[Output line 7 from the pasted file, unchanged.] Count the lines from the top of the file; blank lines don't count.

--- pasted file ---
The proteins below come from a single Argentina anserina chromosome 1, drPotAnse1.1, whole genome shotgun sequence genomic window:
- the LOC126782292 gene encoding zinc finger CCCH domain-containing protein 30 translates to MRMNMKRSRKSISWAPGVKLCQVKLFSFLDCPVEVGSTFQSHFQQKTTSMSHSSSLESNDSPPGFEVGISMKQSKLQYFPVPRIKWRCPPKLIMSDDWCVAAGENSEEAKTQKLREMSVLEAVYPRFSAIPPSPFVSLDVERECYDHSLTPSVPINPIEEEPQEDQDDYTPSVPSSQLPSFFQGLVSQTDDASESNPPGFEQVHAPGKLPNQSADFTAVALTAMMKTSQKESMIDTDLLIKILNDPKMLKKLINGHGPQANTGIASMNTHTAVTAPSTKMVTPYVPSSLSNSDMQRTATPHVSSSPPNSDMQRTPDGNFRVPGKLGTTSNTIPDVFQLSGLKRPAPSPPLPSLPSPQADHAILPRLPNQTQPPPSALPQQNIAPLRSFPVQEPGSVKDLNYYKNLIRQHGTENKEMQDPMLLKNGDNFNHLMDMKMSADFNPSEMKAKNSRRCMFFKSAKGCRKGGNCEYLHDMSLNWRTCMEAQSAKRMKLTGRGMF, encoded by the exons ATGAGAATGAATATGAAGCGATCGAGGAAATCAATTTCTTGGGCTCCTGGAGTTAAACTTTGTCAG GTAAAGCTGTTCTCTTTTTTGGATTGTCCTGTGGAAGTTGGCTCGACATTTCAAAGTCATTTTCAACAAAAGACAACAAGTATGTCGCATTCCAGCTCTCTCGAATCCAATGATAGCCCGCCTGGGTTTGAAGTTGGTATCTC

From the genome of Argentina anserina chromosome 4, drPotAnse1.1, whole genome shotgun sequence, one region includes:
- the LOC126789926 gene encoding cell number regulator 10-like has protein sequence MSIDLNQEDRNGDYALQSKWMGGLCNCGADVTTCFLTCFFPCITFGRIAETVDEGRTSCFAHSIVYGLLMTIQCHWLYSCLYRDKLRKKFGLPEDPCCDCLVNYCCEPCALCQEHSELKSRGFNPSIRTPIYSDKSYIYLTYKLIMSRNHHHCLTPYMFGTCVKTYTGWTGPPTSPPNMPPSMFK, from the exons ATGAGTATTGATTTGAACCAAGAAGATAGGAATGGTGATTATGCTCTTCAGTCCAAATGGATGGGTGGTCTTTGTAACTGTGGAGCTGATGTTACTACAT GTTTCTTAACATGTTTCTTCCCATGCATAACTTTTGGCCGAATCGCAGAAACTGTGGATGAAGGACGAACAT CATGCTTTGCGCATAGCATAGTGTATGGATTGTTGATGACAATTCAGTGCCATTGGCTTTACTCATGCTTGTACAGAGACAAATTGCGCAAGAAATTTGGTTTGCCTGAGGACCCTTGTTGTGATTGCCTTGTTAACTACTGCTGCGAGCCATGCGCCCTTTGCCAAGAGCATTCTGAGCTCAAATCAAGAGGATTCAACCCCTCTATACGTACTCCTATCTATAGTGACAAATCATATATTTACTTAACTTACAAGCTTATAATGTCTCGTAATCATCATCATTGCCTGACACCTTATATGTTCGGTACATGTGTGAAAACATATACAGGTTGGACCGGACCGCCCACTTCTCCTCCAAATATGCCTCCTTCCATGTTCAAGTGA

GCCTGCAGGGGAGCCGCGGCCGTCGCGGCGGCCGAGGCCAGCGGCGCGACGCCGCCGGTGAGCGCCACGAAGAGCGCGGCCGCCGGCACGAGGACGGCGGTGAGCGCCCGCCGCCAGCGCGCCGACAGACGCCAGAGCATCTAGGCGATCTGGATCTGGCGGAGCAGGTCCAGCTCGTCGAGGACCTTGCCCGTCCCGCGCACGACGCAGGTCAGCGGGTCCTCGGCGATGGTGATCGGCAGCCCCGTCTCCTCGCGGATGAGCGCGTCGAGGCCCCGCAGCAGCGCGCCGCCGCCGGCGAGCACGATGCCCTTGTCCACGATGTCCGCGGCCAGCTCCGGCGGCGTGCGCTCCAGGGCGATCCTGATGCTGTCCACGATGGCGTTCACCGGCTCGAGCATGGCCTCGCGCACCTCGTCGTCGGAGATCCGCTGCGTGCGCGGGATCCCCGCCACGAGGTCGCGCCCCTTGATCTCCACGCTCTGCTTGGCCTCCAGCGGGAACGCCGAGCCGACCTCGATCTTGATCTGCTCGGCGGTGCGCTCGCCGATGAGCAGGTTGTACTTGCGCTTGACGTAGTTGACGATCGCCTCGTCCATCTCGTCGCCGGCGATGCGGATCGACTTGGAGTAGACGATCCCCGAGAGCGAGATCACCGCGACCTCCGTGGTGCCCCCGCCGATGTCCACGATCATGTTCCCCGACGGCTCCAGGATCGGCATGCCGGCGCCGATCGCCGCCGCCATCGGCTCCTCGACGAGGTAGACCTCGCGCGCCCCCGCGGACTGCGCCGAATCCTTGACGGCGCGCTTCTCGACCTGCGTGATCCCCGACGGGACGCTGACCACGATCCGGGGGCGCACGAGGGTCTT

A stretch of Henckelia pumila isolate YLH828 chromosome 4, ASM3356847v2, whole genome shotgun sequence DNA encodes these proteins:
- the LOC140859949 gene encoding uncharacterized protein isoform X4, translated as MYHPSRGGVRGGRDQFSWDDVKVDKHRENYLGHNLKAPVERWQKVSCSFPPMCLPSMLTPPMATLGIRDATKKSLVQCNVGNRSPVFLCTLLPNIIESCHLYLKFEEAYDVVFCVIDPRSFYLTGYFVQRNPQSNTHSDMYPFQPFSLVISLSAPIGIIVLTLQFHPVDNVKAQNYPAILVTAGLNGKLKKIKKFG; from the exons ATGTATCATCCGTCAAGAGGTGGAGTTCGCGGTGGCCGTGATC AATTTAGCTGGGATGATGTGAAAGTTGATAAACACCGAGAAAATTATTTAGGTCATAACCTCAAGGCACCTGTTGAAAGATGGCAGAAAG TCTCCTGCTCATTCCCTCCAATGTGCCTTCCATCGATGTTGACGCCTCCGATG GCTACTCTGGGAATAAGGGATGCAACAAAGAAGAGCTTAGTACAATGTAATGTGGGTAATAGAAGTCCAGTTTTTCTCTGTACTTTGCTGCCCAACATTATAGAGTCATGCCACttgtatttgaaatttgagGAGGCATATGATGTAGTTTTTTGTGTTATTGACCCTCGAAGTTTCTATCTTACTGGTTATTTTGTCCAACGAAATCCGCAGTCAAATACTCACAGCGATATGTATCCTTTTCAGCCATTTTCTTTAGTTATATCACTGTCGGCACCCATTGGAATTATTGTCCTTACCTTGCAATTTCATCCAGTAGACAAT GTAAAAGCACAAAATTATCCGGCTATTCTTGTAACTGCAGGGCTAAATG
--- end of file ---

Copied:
- the LOC140859949 gene encoding uncharacterized protein isoform X4, translated as MYHPSRGGVRGGRDQFSWDDVKVDKHRENYLGHNLKAPVERWQKVSCSFPPMCLPSMLTPPMATLGIRDATKKSLVQCNVGNRSPVFLCTLLPNIIESCHLYLKFEEAYDVVFCVIDPRSFYLTGYFVQRNPQSNTHSDMYPFQPFSLVISLSAPIGIIVLTLQFHPVDNVKAQNYPAILVTAGLNGKLKKIKKFG; from the exons ATGTATCATCCGTCAAGAGGTGGAGTTCGCGGTGGCCGTGATC AATTTAGCTGGGATGATGTGAAAGTTGATAAACACCGAGAAAATTATTTAGGTCATAACCTCAAGGCACCTGTTGAAAGATGGCAGAAAG TCTCCTGCTCATTCCCTCCAATGTGCCTTCCATCGATGTTGACGCCTCCGATG GCTACTCTGGGAATAAGGGATGCAACAAAGAAGAGCTTAGTACAATGTAATGTGGGTAATAGAAGTCCAGTTTTTCTCTGTACTTTGCTGCCCAACATTATAGAGTCATGCCACttgtatttgaaatttgagGAGGCATATGATGTAGTTTTTTGTGTTATTGACCCTCGAAGTTTCTATCTTACTGGTTATTTTGTCCAACGAAATCCGCAGTCAAATACTCACAGCGATATGTATCCTTTTCAGCCATTTTCTTTAGTTATATCACTGTCGGCACCCATTGGAATTATTGTCCTTACCTTGCAATTTCATCCAGTAGACAAT GTAAAAGCACAAAATTATCCGGCTATTCTTGTAACTGCAGGGCTAAATG